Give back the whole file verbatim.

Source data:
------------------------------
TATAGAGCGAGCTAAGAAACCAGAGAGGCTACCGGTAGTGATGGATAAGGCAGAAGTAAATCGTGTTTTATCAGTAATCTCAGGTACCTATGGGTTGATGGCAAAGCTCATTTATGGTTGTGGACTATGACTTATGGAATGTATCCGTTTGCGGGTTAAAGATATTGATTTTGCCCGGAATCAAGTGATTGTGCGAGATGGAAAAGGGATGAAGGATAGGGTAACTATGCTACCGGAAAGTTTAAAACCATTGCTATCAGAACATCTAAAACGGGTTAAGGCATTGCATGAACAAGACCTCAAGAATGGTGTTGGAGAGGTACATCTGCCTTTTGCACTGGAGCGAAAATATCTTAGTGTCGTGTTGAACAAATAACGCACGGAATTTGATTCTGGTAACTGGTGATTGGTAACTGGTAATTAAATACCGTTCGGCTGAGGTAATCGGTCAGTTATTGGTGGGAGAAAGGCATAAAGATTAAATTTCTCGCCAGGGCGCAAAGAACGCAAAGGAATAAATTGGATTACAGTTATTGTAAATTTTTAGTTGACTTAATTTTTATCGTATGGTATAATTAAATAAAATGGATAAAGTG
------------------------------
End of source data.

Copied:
TATAGAGCGAGCTAAGAAACCAGAGAGGCTACCGGTAGTGATGGATAAGGCAGAAGTAAATCGTGTTTTATCAGTAATCTCAGGTACCTATGGGTTGATGGCAAAGCTCATTTATGGTTGTGGACTATGACTTATGGAATGTATCCGTTTGCGGGTTAAAGATATTGATTTTGCCCGGAATCAAGTGATTGTGCGAGATGGAAAAGGGATGAAGGATAGGGTAACTATGCTACCGGAAAGTTTAAAACCATTGCTATCAGAACATCTAAAACGGGTTAAGGCATTGCATGAACAAGACCTCAAGAATGGTGTTGGAGAGGTACATCTGCCTTTTGCACTGGAGCGAAAATATCTTAGTGTCGTGTTGAACAAATAACGCACGGAATTTGATTCTGGTAACTGGTGATTGGTAACTGGTAATTAAATACCGTTCGGCTGAGGTAATCGGTCAGTTATTGGTGGGAGAAAGGCATAAAGATTAAATTTCTCGCCAGGGCGCAAAGAACGCAAAGGAATAAATTGGATTACAGTTATTGTAAATTTTTAGTTGACTTAATTTTTATCGTATGGTATAATTAAATAAAATGGATAAAGTG